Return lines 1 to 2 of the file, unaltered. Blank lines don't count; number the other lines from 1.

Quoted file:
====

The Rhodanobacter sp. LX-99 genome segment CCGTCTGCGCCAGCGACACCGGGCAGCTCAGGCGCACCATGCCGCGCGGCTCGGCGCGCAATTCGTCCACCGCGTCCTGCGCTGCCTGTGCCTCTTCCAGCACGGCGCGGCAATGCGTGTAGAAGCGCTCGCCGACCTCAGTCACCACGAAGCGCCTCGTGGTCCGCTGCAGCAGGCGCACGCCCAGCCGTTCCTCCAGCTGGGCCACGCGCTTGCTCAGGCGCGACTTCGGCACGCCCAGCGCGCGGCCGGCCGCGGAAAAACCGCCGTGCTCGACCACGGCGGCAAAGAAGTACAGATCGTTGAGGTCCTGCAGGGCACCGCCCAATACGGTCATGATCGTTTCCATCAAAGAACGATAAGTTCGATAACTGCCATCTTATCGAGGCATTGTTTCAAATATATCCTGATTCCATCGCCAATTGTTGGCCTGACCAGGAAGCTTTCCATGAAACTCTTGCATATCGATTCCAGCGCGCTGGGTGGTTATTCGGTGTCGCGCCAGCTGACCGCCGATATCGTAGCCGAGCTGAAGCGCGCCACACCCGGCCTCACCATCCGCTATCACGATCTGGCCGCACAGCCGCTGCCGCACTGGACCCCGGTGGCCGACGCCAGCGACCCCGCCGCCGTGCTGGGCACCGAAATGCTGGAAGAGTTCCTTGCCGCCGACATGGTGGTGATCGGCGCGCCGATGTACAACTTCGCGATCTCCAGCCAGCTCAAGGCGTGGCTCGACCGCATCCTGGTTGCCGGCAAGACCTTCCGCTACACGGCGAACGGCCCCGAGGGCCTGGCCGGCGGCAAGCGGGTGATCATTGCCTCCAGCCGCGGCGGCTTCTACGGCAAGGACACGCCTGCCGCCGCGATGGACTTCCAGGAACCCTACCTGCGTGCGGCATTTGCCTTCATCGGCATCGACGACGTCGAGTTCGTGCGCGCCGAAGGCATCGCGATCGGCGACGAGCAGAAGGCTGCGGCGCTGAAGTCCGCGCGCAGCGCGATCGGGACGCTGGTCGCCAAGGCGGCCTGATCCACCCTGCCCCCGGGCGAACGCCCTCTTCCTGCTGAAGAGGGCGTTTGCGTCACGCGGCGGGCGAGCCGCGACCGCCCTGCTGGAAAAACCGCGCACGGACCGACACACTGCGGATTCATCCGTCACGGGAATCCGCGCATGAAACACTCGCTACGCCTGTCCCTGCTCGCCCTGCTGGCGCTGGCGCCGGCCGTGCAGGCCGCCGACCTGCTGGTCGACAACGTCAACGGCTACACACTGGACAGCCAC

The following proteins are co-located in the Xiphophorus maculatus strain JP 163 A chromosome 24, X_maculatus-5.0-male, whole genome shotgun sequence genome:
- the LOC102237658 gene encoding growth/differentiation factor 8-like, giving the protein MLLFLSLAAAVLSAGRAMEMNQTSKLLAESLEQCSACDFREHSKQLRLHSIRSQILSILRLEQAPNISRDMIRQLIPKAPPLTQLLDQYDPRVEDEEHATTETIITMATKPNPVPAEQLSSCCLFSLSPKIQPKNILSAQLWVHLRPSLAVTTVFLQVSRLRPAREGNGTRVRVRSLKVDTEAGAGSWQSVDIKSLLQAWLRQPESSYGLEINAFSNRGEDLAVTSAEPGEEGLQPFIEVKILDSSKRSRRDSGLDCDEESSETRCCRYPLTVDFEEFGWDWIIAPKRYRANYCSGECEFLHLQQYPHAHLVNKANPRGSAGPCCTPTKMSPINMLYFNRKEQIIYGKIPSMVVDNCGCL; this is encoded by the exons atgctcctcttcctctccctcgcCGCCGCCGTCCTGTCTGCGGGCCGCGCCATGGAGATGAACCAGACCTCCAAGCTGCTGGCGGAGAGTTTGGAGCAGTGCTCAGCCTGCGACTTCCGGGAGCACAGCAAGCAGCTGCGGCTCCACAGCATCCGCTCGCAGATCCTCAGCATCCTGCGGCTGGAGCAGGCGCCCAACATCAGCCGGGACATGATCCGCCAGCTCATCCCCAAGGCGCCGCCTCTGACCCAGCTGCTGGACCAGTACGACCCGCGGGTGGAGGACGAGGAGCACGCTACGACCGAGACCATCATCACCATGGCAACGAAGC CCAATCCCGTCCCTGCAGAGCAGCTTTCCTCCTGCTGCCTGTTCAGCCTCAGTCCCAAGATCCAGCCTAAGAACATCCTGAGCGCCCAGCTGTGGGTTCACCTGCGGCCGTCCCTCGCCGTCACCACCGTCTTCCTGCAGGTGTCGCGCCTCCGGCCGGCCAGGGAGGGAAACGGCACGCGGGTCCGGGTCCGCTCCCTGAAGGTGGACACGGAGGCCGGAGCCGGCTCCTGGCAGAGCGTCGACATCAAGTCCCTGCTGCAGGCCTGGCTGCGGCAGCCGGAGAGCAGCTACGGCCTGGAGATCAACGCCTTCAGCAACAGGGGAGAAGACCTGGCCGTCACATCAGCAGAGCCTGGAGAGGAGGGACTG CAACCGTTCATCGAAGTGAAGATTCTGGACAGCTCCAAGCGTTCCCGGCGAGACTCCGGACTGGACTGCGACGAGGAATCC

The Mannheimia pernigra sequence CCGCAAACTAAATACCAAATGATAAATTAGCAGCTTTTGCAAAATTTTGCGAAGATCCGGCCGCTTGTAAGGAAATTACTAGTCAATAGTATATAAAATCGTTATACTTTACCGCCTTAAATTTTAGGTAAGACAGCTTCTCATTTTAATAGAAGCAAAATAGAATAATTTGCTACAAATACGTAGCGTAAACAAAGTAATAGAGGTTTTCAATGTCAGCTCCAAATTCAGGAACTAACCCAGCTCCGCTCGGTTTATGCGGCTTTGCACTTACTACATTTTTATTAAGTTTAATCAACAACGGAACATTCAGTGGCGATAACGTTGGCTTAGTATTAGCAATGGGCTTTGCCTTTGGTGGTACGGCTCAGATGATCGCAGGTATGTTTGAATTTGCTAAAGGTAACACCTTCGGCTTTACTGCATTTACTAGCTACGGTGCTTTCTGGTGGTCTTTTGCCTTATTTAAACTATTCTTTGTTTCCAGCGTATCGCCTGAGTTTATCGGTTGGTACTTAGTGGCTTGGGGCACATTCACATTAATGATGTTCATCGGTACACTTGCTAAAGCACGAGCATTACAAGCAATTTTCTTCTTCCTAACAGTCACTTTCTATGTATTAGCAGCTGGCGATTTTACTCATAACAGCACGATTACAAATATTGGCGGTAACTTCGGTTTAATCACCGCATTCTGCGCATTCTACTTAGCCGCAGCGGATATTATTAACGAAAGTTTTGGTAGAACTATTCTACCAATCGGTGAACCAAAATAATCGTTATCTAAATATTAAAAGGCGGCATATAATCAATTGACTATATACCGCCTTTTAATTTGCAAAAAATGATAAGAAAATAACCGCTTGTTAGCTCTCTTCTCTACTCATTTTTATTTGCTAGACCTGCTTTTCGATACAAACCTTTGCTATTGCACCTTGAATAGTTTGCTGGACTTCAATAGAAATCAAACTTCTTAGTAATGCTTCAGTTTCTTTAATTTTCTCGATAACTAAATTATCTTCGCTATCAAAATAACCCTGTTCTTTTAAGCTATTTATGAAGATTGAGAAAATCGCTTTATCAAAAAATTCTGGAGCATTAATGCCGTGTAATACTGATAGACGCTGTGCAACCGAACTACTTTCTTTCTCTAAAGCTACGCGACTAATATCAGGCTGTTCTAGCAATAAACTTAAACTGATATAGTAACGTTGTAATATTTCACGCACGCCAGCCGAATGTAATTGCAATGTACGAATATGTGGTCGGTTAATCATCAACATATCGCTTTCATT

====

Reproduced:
The Rhodanobacter sp. LX-99 genome segment CCGTCTGCGCCAGCGACACCGGGCAGCTCAGGCGCACCATGCCGCGCGGCTCGGCGCGCAATTCGTCCACCGCGTCCTGCGCTGCCTGTGCCTCTTCCAGCACGGCGCGGCAATGCGTGTAGAAGCGCTCGCCGACCTCAGTCACCACGAAGCGCCTCGTGGTCCGCTGCAGCAGGCGCACGCCCAGCCGTTCCTCCAGCTGGGCCACGCGCTTGCTCAGGCGCGACTTCGGCACGCCCAGCGCGCGGCCGGCCGCGGAAAAACCGCCGTGCTCGACCACGGCGGCAAAGAAGTACAGATCGTTGAGGTCCTGCAGGGCACCGCCCAATACGGTCATGATCGTTTCCATCAAAGAACGATAAGTTCGATAACTGCCATCTTATCGAGGCATTGTTTCAAATATATCCTGATTCCATCGCCAATTGTTGGCCTGACCAGGAAGCTTTCCATGAAACTCTTGCATATCGATTCCAGCGCGCTGGGTGGTTATTCGGTGTCGCGCCAGCTGACCGCCGATATCGTAGCCGAGCTGAAGCGCGCCACACCCGGCCTCACCATCCGCTATCACGATCTGGCCGCACAGCCGCTGCCGCACTGGACCCCGGTGGCCGACGCCAGCGACCCCGCCGCCGTGCTGGGCACCGAAATGCTGGAAGAGTTCCTTGCCGCCGACATGGTGGTGATCGGCGCGCCGATGTACAACTTCGCGATCTCCAGCCAGCTCAAGGCGTGGCTCGACCGCATCCTGGTTGCCGGCAAGACCTTCCGCTACACGGCGAACGGCCCCGAGGGCCTGGCCGGCGGCAAGCGGGTGATCATTGCCTCCAGCCGCGGCGGCTTCTACGGCAAGGACACGCCTGCCGCCGCGATGGACTTCCAGGAACCCTACCTGCGTGCGGCATTTGCCTTCATCGGCATCGACGACGTCGAGTTCGTGCGCGCCGAAGGCATCGCGATCGGCGACGAGCAGAAGGCTGCGGCGCTGAAGTCCGCGCGCAGCGCGATCGGGACGCTGGTCGCCAAGGCGGCCTGATCCACCCTGCCCCCGGGCGAACGCCCTCTTCCTGCTGAAGAGGGCGTTTGCGTCACGCGGCGGGCGAGCCGCGACCGCCCTGCTGGAAAAACCGCGCACGGACCGACACACTGCGGATTCATCCGTCACGGGAATCCGCGCATGAAACACTCGCTACGCCTGTCCCTGCTCGCCCTGCTGGCGCTGGCGCCGGCCGTGCAGGCCGCCGACCTGCTGGTCGACAACGTCAACGGCTACACACTGGACAGCCAC

The following proteins are co-located in the Xiphophorus maculatus strain JP 163 A chromosome 24, X_maculatus-5.0-male, whole genome shotgun sequence genome: